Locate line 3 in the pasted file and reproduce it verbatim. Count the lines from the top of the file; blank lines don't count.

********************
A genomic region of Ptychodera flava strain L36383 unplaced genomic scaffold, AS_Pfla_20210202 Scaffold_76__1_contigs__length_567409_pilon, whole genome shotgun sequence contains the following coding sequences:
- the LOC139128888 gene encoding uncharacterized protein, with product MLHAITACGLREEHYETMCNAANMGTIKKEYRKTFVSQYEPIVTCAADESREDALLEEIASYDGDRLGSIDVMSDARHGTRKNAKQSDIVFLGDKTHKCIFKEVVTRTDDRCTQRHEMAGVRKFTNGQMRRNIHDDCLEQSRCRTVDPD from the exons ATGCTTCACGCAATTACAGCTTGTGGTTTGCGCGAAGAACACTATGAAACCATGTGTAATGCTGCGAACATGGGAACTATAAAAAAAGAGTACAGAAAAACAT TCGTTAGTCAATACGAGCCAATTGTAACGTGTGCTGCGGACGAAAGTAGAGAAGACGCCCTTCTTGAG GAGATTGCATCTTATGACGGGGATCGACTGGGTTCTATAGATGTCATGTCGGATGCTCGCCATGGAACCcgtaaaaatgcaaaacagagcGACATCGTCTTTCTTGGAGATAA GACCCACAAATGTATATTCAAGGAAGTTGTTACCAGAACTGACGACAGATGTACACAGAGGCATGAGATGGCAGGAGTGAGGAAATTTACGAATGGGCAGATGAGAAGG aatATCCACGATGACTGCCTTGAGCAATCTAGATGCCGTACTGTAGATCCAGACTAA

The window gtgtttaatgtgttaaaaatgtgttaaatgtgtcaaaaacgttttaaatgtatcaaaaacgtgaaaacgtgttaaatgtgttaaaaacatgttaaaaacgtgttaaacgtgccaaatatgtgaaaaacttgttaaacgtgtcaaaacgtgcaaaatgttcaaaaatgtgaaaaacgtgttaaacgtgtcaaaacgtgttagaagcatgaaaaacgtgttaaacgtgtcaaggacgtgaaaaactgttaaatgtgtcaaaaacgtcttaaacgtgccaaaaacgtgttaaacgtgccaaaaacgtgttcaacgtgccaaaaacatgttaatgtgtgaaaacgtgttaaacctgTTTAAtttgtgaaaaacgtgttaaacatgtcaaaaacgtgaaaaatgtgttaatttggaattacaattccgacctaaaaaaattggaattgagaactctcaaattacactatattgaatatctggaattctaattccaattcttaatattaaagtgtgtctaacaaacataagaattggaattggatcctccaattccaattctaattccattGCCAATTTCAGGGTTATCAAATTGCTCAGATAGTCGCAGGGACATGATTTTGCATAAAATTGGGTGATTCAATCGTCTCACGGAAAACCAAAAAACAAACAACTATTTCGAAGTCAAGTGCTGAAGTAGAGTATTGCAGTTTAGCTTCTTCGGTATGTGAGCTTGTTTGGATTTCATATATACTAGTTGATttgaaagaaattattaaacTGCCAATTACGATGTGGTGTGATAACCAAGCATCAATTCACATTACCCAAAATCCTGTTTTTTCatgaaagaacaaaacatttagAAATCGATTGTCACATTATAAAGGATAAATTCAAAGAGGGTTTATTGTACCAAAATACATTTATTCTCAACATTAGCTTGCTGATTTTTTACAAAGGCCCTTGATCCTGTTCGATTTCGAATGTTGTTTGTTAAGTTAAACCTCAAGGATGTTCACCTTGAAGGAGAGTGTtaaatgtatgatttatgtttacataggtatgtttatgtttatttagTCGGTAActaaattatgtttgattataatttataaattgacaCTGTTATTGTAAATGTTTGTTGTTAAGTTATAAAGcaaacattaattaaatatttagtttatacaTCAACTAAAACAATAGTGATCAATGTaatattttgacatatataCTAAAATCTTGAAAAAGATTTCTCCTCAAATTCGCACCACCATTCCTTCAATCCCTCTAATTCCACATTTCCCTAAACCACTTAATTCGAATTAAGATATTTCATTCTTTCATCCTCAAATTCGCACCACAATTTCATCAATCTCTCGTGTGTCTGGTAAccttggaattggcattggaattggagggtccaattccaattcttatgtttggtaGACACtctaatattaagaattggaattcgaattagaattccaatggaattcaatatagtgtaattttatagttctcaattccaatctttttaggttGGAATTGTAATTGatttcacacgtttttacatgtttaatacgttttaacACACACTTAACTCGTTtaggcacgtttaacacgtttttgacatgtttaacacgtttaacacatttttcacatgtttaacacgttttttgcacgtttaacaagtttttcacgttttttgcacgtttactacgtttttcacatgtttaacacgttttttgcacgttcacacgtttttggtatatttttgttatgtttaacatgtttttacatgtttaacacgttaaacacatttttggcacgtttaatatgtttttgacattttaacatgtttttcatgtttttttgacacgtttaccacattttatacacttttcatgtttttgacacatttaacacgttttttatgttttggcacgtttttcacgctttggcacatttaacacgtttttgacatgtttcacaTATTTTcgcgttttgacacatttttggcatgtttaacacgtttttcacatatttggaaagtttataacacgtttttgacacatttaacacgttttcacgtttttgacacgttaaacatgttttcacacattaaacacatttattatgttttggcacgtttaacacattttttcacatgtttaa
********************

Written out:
The window gtgtttaatgtgttaaaaatgtgttaaatgtgtcaaaaacgttttaaatgtatcaaaaacgtgaaaacgtgttaaatgtgttaaaaacatgttaaaaacgtgttaaacgtgccaaatatgtgaaaaacttgttaaacgtgtcaaaacgtgcaaaatgttcaaaaatgtgaaaaacgtgttaaacgtgtcaaaacgtgttagaagcatgaaaaacgtgttaaacgtgtcaaggacgtgaaaaactgttaaatgtgtcaaaaacgtcttaaacgtgccaaaaacgtgttaaacgtgccaaaaacgtgttcaacgtgccaaaaacatgttaatgtgtgaaaacgtgttaaacctgTTTAAtttgtgaaaaacgtgttaaacatgtcaaaaacgtgaaaaatgtgttaatttggaattacaattccgacctaaaaaaattggaattgagaactctcaaattacactatattgaatatctggaattctaattccaattcttaatattaaagtgtgtctaacaaacataagaattggaattggatcctccaattccaattctaattccattGCCAATTTCAGGGTTATCAAATTGCTCAGATAGTCGCAGGGACATGATTTTGCATAAAATTGGGTGATTCAATCGTCTCACGGAAAACCAAAAAACAAACAACTATTTCGAAGTCAAGTGCTGAAGTAGAGTATTGCAGTTTAGCTTCTTCGGTATGTGAGCTTGTTTGGATTTCATATATACTAGTTGATttgaaagaaattattaaacTGCCAATTACGATGTGGTGTGATAACCAAGCATCAATTCACATTACCCAAAATCCTGTTTTTTCatgaaagaacaaaacatttagAAATCGATTGTCACATTATAAAGGATAAATTCAAAGAGGGTTTATTGTACCAAAATACATTTATTCTCAACATTAGCTTGCTGATTTTTTACAAAGGCCCTTGATCCTGTTCGATTTCGAATGTTGTTTGTTAAGTTAAACCTCAAGGATGTTCACCTTGAAGGAGAGTGTtaaatgtatgatttatgtttacataggtatgtttatgtttatttagTCGGTAActaaattatgtttgattataatttataaattgacaCTGTTATTGTAAATGTTTGTTGTTAAGTTATAAAGcaaacattaattaaatatttagtttatacaTCAACTAAAACAATAGTGATCAATGTaatattttgacatatataCTAAAATCTTGAAAAAGATTTCTCCTCAAATTCGCACCACCATTCCTTCAATCCCTCTAATTCCACATTTCCCTAAACCACTTAATTCGAATTAAGATATTTCATTCTTTCATCCTCAAATTCGCACCACAATTTCATCAATCTCTCGTGTGTCTGGTAAccttggaattggcattggaattggagggtccaattccaattcttatgtttggtaGACACtctaatattaagaattggaattcgaattagaattccaatggaattcaatatagtgtaattttatagttctcaattccaatctttttaggttGGAATTGTAATTGatttcacacgtttttacatgtttaatacgttttaacACACACTTAACTCGTTtaggcacgtttaacacgtttttgacatgtttaacacgtttaacacatttttcacatgtttaacacgttttttgcacgtttaacaagtttttcacgttttttgcacgtttactacgtttttcacatgtttaacacgttttttgcacgttcacacgtttttggtatatttttgttatgtttaacatgtttttacatgtttaacacgttaaacacatttttggcacgtttaatatgtttttgacattttaacatgtttttcatgtttttttgacacgtttaccacattttatacacttttcatgtttttgacacatttaacacgttttttatgttttggcacgtttttcacgctttggcacatttaacacgtttttgacatgtttcacaTATTTTcgcgttttgacacatttttggcatgtttaacacgtttttcacatatttggaaagtttataacacgtttttgacacatttaacacgttttcacgtttttgacacgttaaacatgttttcacacattaaacacatttattatgttttggcacgtttaacacattttttcacatgtttaa